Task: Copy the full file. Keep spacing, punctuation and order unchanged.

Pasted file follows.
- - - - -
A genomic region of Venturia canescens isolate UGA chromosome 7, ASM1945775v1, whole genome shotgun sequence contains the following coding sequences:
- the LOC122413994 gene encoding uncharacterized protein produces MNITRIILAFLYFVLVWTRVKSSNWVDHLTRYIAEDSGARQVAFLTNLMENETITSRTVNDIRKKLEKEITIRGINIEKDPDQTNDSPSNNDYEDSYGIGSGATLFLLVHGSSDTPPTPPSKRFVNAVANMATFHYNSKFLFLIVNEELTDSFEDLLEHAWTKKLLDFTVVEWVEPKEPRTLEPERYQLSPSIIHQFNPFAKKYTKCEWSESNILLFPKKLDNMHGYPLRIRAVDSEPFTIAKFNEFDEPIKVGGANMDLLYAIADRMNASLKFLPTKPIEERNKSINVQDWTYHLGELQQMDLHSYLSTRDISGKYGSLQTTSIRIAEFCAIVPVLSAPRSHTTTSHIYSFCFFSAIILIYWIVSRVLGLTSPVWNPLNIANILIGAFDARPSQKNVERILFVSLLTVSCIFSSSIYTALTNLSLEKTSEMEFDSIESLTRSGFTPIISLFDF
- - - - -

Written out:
A genomic region of Venturia canescens isolate UGA chromosome 7, ASM1945775v1, whole genome shotgun sequence contains the following coding sequences:
- the LOC122413994 gene encoding uncharacterized protein produces MNITRIILAFLYFVLVWTRVKSSNWVDHLTRYIAEDSGARQVAFLTNLMENETITSRTVNDIRKKLEKEITIRGINIEKDPDQTNDSPSNNDYEDSYGIGSGATLFLLVHGSSDTPPTPPSKRFVNAVANMATFHYNSKFLFLIVNEELTDSFEDLLEHAWTKKLLDFTVVEWVEPKEPRTLEPERYQLSPSIIHQFNPFAKKYTKCEWSESNILLFPKKLDNMHGYPLRIRAVDSEPFTIAKFNEFDEPIKVGGANMDLLYAIADRMNASLKFLPTKPIEERNKSINVQDWTYHLGELQQMDLHSYLSTRDISGKYGSLQTTSIRIAEFCAIVPVLSAPRSHTTTSHIYSFCFFSAIILIYWIVSRVLGLTSPVWNPLNIANILIGAFDARPSQKNVERILFVSLLTVSCIFSSSIYTALTNLSLEKTSEMEFDSIESLTRSGFTPIISLFDF